Saturday, February 27, 2010

Wet slide city

This week we've gotten two really warm, wet storms that dropped 16 and 12 inches respectively. While our snow is usually heavier than most, this is starting to get ridiculous. Today, everything slid, everything. Things that don't slide were sliding, and going through the forest to boot. It was a waste of time to ski anything steep because as soon as you got into it the whole thing was going to slide. Its the nature of the beast I suppose, and its days like these that you gotta love low angle powder. Lucky for me I'm not too proud to ski some mellow slopes... The visibility today was also quite poor, so I only pulled out my GoPro POV camera for a few shots, and here they are.

Monday, February 22, 2010

Please hit button to Refresh

As it was finally starting to get a little ugly around here we got just what we needed. Somebody hit the refresh button, and just like that we've got six new inches of good quality snow to smooth everything out. With a bit of a nagging foot injury I can't really ski anything but really smooth snow, so I headed up to Mt. Tallac today to see how the snow was. The recent snow has made the skining conditions much better and more grippy making for a much easier climb than you would have found out there a few days ago. Only three people were out there in front of me today, and I thank them for a great new skin track. I was also impressed by their especially gnarly drop-ins to the top of the cross, way to get after it whoever you are. Luckily for me, two of my favorite ski runs in the world were completely untracked... While the new snow was very stable it was sluffing pretty fast, not deep, but fast. The sluff made me a little tentative, but I still had a great time up there today. I toyed around with a new GoPro POV set up today and I was pleased with the results. I basically mounted the camera on the top of a telescoping ski pole which I securely strapped to my pack. In the future I think I might try and put it up a little higher, it was a fun experiment nonetheless.

Sunday, February 21, 2010

Mt. Tallac with Jason Abraham

A few days ago I headed up Mt. Tallac with Jason Abraham to see if we could find some good snow. At the time it hadn't snowed in probably 9 days or so, and the typical route down was so heavily skied it was almost moguls. The snow on south faces was perfect corn, and on the north and northeast faces we found some great shallow powder. We were hoping to snap a few photos, so we decided to head over to the south side of the mountain, and we were pleasantly surprised to find that side of the mountain almost completely untracked. Thanks to everyone out there who skis in everyone else's tracks....Coverage on Tallac is the best it has been a couple years, all of the really gnarly lines are filled in really well. While we didn't opt for the really aggressive skiing that day, the open powder slopes we found offered up some great snow conditions and worked well for getting a few pictures... It was Abro's first day on Tallac, and he just got a tiny taste of the possibilities that are up there.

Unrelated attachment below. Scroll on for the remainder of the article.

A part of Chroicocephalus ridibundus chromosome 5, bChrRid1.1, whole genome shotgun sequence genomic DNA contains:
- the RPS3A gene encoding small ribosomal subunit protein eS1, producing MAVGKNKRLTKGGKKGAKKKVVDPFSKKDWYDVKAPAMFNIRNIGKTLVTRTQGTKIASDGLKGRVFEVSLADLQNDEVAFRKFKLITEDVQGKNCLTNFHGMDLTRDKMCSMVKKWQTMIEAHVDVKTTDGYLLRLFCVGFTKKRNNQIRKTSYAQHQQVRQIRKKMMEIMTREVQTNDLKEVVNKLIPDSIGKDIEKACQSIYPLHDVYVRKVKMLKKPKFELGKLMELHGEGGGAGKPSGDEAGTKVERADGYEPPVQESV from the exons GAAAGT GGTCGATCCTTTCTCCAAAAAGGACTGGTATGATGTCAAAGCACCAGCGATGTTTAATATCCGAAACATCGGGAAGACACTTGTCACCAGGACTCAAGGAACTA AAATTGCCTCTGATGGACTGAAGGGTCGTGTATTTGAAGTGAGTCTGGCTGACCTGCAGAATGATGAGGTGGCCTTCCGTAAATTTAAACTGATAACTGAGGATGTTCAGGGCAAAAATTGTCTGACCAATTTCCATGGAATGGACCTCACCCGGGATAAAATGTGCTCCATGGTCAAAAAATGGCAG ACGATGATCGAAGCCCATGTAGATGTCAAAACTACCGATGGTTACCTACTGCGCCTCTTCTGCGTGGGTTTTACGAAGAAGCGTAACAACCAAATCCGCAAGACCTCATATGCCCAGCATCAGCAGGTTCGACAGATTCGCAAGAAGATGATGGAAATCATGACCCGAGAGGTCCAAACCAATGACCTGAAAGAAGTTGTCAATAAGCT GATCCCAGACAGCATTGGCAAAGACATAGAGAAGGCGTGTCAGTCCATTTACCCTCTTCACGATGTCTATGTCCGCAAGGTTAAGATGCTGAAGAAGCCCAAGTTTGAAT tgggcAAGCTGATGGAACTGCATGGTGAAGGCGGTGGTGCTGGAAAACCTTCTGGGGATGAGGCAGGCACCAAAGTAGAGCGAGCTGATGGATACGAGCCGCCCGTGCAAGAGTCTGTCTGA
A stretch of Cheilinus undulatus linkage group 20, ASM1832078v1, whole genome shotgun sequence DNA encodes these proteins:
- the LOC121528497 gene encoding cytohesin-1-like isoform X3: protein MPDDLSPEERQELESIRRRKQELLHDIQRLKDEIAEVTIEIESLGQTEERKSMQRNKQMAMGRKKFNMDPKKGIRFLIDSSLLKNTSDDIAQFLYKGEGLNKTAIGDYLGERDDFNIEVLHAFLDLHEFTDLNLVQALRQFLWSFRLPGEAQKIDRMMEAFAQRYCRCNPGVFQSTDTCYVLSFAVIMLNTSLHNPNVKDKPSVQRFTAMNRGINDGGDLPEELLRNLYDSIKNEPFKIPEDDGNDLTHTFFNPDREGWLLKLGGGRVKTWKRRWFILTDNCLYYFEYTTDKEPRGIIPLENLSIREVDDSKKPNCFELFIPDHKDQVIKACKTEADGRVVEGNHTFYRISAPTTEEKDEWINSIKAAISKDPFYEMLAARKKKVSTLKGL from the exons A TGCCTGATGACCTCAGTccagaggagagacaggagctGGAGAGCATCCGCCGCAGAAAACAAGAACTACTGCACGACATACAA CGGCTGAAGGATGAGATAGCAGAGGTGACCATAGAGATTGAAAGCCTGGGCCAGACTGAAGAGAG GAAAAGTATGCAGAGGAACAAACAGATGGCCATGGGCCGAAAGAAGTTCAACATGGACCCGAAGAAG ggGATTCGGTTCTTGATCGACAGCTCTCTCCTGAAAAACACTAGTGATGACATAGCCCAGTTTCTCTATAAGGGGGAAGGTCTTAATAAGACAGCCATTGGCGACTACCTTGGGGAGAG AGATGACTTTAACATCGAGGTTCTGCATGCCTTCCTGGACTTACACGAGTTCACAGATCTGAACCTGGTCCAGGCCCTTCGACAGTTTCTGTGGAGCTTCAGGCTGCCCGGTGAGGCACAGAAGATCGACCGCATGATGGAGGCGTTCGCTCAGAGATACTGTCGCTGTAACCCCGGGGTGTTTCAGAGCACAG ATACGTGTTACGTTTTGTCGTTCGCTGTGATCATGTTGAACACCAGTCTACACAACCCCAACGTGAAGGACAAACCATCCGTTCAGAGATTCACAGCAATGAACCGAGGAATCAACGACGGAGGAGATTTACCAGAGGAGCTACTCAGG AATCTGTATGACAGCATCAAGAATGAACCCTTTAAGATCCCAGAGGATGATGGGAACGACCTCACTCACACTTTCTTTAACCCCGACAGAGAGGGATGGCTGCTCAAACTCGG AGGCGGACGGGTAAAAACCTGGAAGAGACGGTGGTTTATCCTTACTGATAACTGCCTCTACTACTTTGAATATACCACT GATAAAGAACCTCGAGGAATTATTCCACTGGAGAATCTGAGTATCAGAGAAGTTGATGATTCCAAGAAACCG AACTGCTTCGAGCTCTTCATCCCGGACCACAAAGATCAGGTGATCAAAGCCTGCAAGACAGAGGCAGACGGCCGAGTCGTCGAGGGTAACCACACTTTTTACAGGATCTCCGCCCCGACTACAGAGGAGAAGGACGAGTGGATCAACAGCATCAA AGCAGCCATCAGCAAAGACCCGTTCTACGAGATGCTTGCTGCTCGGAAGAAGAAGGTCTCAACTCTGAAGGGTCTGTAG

We had another relaxed but successful photo day and it seems like we're on a roll. It is snowing lightly here in Tahoe again, and our weather looks unsettled for the next couple weeks. Bring it on!

Thursday, February 18, 2010

Trying something new

After nine winters living in Tahoe and skiing the backcountry I am always stoked to get out and do something new. Since I'm somewhat of a creature of habit there are way more things that I haven't done out there than things I have. I suppose that I tend to get into a groove with the places I ski, and I often I find that I just do what is easier, or closer. This was not the case yesterday. A friend of Lynn and I suggested that we go ski Pyramid Peak in Desolation Wilderness. In the photograph above, Pyramid is on the left, Mt. Price is on the right, and Jack's peak is in the foreground, pictured from Dick's Peak in the center of the wilderness. At 9,983 feet, Pyramid Peak is the highest point in the wilderness and one of the most aesthetic mountains in the region. We chose to access this peak from the closest main road, and we parked our car around 6,000 feet at the Horsetail Falls parking area off of Highway 50. The hike brings you up a southeast facing ridge to start and at that elevation the snow was a little thin... We had a bit of an interesting bushwack to start out our day. After ascending about 500 feet or so we were out of the thinly covered rocks and bushes and up onto a prominent ridge that would lead us all the way to the top of Pyramid Peak. While the summit isn't very close to where we parked getting there was quite straightforward and the navigation was simple, once you were out of the bushes. In the photo below Lynn approaches the Southeast side of Pyramid Peak about 3 hours into the approach...